Part of the reason for the renewed investment in tourism, infrastructure and services is the country’s dependence on its natural resources for income. Like many oil rich nations, Qatar is seeking to diversify its income in order to guarantee wealth in the future; after all, oil and gas are finite. Over the past few years, the country has invested in becoming a business centre in the Middle East, and the second busiest banking centre in the region, and now it is turning its hand to tourism, with the help of upcoming sporting events. “Until now, we have been focusing on business travellers,” says Homoud. “However, now we are changing our approach because we are going to witness the arrival of sports tourists. Such tourists require different kind of facilities. We need to design our hotels and other tourism facilities keeping needs of such tourists in mind.”
As a result of rapid growth and prolonged investment, the infrastructure and real estate market in Qatar is extremely competitive. In order to retain its position as a market leader, The Wall relies on Homoud’s expertise and deep market understanding. As Founder and CEO of the company, he knows better than anyone that “understanding the market needs is the key to (our) success.” In order to remain competitive in an industry flooded with multinational developers, Homoud has used his knowledge to advise international operators working in Qatar. “In that way,” he says, “we become partners, and not competitors, to international developers.”
Despite its natural wealth, Qatar is still an emerging economy, and basic resources such as public education, healthcare and transport systems are still being developed. For Homoud, this is the perfect opportunity for business, while at the same time contributing to the community. As a result, The Wall has become one of the leading developers of public sector infrastructure projects. “I have deep and abiding commitment to the public,” says Homoud. “I am very careful when I deal with government projects and try to put in extra efforts to ensure that the specifications of the project are fully complied with. Streets, buildings, facilities and institutions built as part of public projects are meant to improve quality of life, so while working on these projects I feel myself as part of these efforts and try my best to do them in the best possible manner.” The company strives to provide the best possible service that focuses on quality, timetables and deadlines; all imperative issues when dealing in the public sector.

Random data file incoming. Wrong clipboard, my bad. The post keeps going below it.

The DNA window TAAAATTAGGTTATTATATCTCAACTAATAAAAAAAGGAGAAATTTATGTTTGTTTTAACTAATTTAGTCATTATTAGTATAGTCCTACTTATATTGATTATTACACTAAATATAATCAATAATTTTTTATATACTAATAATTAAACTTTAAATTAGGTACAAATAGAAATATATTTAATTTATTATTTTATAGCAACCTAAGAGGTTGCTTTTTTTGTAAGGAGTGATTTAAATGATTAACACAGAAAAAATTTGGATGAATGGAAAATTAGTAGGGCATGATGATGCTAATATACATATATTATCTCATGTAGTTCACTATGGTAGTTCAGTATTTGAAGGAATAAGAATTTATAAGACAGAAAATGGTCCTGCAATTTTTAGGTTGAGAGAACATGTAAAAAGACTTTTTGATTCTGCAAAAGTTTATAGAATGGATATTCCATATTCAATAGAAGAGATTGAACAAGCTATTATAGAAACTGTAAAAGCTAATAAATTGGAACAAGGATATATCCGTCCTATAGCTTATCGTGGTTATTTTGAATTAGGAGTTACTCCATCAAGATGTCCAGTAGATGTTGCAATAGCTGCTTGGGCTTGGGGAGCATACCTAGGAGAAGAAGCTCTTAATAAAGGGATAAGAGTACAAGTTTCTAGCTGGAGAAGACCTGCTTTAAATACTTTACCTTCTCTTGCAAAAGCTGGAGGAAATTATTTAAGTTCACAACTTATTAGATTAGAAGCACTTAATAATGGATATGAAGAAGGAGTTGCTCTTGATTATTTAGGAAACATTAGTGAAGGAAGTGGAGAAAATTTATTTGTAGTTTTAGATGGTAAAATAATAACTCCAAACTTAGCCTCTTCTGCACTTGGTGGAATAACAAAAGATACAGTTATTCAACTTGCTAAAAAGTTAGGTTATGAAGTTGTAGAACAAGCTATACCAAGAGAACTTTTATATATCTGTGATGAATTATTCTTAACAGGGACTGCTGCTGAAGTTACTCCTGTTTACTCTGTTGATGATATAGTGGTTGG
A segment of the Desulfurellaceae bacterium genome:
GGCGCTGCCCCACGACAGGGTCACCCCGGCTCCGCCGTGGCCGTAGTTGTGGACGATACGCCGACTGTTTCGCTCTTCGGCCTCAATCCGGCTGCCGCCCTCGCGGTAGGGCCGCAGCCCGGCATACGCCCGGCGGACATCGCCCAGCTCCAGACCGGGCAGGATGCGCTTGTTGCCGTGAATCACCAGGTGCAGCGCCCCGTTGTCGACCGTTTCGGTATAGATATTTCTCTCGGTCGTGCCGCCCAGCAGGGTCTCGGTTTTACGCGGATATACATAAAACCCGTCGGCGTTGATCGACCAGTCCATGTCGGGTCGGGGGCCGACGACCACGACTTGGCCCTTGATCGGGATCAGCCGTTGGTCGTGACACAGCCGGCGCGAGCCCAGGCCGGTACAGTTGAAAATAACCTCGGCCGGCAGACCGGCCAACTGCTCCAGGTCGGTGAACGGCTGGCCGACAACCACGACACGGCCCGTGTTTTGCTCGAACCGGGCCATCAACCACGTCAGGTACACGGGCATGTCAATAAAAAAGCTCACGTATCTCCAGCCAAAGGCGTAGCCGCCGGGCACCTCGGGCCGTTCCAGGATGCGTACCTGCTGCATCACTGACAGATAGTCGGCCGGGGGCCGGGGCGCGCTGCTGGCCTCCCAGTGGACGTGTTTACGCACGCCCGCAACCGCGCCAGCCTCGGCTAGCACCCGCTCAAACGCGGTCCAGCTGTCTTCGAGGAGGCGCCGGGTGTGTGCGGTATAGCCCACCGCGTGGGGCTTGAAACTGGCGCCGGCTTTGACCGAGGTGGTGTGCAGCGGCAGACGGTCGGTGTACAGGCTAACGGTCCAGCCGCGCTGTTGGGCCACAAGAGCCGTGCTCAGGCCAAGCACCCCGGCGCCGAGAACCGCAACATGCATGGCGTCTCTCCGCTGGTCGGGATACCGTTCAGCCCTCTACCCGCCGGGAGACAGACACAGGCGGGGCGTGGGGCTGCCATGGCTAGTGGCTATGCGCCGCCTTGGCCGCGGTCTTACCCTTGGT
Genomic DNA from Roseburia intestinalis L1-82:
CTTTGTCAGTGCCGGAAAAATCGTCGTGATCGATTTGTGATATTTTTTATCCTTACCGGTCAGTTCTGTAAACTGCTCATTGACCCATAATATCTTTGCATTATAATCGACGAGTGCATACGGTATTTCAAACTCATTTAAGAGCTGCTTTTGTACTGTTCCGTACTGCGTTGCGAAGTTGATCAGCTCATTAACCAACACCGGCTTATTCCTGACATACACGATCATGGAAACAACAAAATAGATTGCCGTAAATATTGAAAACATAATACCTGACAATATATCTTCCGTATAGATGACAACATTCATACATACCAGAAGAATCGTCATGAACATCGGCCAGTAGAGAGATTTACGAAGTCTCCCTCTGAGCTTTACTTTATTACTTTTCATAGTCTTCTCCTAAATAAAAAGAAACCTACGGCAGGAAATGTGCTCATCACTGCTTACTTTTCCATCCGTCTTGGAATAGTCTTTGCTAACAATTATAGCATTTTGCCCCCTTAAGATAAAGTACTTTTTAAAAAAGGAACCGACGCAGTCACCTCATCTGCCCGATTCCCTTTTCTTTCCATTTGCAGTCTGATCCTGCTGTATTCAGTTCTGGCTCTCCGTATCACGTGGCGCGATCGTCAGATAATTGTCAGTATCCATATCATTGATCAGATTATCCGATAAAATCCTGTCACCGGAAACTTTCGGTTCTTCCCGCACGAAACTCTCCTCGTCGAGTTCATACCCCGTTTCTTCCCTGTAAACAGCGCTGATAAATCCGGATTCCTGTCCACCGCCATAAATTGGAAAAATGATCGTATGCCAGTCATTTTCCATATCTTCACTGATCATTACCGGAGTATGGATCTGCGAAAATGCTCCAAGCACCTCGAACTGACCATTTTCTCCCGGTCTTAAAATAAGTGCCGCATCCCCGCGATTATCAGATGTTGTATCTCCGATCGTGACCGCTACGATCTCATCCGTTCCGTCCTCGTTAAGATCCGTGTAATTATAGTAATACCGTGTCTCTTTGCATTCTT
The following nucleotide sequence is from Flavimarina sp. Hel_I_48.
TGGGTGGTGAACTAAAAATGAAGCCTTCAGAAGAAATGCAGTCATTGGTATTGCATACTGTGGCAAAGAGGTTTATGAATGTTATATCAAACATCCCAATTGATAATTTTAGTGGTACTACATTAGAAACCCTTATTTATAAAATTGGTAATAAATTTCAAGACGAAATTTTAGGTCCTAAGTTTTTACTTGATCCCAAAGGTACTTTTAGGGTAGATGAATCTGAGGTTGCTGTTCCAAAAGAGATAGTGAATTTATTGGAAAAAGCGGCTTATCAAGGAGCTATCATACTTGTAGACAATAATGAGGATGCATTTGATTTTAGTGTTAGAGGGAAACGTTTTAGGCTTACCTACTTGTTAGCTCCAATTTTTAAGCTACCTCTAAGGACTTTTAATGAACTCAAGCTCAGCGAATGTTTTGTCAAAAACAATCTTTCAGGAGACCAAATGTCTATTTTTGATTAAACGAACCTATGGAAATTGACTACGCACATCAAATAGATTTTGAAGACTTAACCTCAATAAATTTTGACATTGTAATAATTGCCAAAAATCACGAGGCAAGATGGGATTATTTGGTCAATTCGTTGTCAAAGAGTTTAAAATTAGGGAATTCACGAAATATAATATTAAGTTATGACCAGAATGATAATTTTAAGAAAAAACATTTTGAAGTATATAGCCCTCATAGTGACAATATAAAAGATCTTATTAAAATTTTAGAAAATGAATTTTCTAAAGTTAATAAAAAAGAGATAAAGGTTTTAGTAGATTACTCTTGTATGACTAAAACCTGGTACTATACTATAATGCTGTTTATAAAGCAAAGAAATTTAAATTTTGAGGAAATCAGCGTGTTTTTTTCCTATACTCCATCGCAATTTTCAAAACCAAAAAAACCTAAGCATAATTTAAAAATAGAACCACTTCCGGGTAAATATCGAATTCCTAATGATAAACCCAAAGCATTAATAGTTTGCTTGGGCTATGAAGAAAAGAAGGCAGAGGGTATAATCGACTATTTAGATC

Many Middle Eastern economies are moving along the same lines as Qatar and investing heavily in infrastructure, and The Wall plans to expand its services to Saudi Arabia and parts of the UAE. For Homoud, it is a golden opportunity, in which his knowhow and expertise in the Qatari real estate development sector will be invaluable. “In Saudi Arabia, in addition to these individual housing demands, there is also good demand for commercial projects,” he explains. “We all are aware that Saudi Arabia exports 10 million barrels of oil on daily basis, which helps the kingdom to to develop its infrastructure. In case of the UAE, prospects are encouraging, also.” The company has already announced the development of affordable housing complexes in KSA, and projects in Jordan and the UAE will soon follow.
Through its commitment to public sector developments and its eye for investments, The Wall has been poised to take advantage of the favourable economic situation, and as Doha emerges as a diverse business centre the company will aim to continue along its successful path.